Poetry in a Time of Climate Change
When Joni Mitchell laughingly sang “They paved paradise, and put up a parking lot” in “Big Yellow Taxi” (1970), she joined the chorus of mid-twentieth-century U.S. poets, who, when writing about Nature, aimed not only to praise it, but to preserve it. Gary Snyder surveying forests from Sourdough Mountain Lookout tower, Wendell Berry practicing sustainable agriculture, Lorine Niedecker enduring floods in her tiny house on Wisconsin’s Blackhawk Island, all modeled ways of living in harmony with Nature, while poets such as W. S. Merwin, mixing elegy with accusation, mourned environmental destruction in poems of stark and bitter warning. Now, well into the twenty-first century, rather than stake an ecological claim, protest against sprawl and pollution, or like Merwin, sound the alarm over climate change, poets grapple with its pervasiveness: the more it accelerates as a global crisis, the more it defines ordinary experience, becoming paradoxically normal. In the books under review, the reality of climate change—and the knowledge that we are responsible for it—therefore isn’t “a theme,” but an abiding awareness, sometimes made explicit in the poems, other times tugging like an undertow: a current that sways Bruce Bond’s elegies, dg nanouk okpik’s meditations on cancer, Orlando Ricardo Menes’ riffs on Catholicism and its colonialist legacy in the Caribbean, and Mira Rosenthal’s mapping of violence against women.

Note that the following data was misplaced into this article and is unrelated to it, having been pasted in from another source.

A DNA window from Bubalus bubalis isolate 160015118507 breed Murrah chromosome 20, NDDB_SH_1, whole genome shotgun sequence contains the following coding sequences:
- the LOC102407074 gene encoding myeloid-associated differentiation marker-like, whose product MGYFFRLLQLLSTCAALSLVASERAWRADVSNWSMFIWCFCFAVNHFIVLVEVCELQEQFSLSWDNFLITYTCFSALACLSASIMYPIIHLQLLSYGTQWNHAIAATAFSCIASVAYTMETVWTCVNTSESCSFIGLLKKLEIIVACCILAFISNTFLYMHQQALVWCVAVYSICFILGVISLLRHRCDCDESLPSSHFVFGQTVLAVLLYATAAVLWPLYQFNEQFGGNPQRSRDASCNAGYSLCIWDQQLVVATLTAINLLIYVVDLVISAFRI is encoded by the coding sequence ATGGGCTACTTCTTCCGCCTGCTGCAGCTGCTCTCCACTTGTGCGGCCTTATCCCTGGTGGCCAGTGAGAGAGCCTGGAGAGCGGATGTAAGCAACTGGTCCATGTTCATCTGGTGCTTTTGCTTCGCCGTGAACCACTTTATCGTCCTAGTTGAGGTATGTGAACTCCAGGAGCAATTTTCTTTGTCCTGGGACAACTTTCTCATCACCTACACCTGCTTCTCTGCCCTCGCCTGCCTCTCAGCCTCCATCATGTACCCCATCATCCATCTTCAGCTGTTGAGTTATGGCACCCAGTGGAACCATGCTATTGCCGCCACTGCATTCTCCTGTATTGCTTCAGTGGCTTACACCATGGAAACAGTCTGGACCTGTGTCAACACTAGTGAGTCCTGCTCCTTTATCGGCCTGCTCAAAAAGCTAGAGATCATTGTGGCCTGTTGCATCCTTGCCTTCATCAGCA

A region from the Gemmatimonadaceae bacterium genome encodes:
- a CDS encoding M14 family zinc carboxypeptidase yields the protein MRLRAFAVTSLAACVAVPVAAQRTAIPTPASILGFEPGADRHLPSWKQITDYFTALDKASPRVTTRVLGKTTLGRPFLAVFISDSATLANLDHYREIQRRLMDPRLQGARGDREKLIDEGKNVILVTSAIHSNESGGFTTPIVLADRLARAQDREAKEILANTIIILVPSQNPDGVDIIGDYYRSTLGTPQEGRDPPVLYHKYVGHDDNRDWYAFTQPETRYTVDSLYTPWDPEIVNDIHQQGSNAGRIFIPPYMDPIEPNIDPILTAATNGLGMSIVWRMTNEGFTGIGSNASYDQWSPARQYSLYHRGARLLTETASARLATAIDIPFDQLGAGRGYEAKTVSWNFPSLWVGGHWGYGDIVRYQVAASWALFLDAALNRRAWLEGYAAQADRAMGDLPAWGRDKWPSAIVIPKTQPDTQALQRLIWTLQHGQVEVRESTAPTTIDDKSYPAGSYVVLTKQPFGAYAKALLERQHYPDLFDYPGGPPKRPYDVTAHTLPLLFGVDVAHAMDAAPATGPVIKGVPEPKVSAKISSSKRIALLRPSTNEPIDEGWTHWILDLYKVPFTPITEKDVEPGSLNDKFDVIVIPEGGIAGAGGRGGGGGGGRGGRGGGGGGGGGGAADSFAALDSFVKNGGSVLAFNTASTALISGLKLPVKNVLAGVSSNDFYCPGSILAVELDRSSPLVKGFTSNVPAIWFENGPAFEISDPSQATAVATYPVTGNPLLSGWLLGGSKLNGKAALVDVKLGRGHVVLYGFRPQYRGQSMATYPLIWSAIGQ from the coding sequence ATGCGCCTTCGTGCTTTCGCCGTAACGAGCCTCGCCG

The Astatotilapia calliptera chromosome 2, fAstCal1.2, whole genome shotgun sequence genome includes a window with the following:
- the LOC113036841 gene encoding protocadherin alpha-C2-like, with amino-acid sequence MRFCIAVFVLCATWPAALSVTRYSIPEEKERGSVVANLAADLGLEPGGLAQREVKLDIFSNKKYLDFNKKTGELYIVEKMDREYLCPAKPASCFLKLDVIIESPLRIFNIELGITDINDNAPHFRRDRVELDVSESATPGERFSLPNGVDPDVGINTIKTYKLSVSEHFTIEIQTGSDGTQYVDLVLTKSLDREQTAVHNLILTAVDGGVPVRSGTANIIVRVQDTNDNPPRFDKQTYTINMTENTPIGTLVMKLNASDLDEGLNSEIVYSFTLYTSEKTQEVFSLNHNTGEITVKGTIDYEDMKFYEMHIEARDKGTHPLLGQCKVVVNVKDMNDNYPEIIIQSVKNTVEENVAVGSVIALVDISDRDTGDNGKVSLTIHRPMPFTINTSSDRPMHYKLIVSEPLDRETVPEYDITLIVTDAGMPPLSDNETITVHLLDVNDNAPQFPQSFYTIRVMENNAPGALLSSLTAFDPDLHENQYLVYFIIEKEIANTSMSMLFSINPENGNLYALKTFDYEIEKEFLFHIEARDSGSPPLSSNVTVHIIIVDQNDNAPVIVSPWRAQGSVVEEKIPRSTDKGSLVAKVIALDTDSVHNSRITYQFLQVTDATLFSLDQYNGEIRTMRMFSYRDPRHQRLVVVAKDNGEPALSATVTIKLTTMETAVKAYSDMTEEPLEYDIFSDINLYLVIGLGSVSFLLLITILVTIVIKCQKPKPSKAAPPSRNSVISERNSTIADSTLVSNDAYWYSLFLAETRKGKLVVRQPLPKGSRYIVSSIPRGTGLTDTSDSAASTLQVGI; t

In the opening lines of “Eco,” the first poem of Invention of the Wilderness, Bruce Bond urges us to rethink our relationship with Nature:
The other member of this conversation
is the forest we are in, the one that is here